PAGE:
And so I try to encourage that throughout the week, just taking a mental note of, “This feels challenging for me. Work feels challenging. This relationship feels challenging.” And that way when you come to therapy, you can pull out that note and be like, “Okay, I remember that this is what I’m noticing as challenges.” And that’s a good easy first step to build some insight and then carry that over into therapy.

Nicholette Leanza:

I like that you said that. Analogy that I sometimes use with my clients is I’m helping them… Maybe together, we’re coming up with looking at patterns that they’re doing and things like that… is that I’m not in the woods with them. The expression, you can’t see the forest for the trees. Well, I’m not there in the forest. I’m at a different place where I can maybe take a broader view of looking at patterns that they’re sharing with me and everything. And so I think that’s a great way to even explain a therapist’s role, is to help kind of point out things… Or, “I hear what you’re saying,” and reflecting back on what they might be expressing, things like that.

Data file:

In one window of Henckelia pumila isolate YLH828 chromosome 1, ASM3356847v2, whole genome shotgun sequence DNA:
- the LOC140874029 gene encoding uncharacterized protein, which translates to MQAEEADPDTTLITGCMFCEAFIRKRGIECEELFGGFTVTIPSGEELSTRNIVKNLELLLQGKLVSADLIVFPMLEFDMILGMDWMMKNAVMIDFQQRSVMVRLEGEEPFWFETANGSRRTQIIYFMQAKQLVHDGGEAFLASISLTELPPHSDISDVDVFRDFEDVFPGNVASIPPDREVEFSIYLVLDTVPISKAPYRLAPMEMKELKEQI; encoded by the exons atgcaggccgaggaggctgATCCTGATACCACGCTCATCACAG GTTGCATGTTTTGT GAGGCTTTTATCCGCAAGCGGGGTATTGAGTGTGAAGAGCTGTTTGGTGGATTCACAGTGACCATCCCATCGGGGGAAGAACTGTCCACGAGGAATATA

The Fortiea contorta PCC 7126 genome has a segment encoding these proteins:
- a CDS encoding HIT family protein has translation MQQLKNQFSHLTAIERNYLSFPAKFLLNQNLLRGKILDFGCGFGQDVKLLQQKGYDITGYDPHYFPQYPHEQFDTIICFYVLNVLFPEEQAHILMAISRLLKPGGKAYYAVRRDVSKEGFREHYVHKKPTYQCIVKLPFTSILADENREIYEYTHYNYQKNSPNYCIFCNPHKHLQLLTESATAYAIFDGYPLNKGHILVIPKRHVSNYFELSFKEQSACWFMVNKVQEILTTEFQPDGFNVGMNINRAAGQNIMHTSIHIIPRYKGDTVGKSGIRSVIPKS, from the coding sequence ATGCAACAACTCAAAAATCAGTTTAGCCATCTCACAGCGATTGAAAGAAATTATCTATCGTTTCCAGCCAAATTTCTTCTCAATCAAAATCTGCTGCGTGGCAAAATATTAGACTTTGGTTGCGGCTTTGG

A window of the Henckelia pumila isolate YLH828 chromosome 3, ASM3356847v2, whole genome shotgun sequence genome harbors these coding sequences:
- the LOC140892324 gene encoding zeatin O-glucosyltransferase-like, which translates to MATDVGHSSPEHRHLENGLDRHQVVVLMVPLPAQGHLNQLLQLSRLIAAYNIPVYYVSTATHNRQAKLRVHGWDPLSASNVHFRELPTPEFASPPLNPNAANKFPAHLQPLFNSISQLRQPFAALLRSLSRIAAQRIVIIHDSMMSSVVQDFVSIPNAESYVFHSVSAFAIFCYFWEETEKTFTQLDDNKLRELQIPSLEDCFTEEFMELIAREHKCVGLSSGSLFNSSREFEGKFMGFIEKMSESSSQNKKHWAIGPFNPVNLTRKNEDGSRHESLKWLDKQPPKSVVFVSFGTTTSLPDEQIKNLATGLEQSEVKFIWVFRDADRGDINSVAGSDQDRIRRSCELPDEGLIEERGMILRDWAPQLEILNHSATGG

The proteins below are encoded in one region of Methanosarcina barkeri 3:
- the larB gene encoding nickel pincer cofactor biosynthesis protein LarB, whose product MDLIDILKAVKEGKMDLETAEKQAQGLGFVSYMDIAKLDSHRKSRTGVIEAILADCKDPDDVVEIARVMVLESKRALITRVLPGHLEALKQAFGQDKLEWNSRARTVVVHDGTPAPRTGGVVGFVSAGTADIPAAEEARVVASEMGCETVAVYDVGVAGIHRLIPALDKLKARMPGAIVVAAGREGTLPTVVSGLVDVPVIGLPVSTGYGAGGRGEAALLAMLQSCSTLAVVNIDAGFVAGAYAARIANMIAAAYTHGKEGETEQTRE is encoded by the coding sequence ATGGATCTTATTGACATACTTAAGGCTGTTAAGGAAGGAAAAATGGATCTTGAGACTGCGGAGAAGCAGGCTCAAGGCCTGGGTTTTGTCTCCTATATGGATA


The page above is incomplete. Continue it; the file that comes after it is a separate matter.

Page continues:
So I often use that analogy of not being in the forest… Not being able to see the forest from the trees, and you have someone who can help guide, like I’m looking down in the forest like, “Okay, I see you’ve done this pattern, and let’s see if we can come up with a pattern to work your way out of the forest,” if that makes any sense. Let’s jump to the next question. What can good therapy look like then? Kevin, what are your thoughts on that?

Kevin Foley: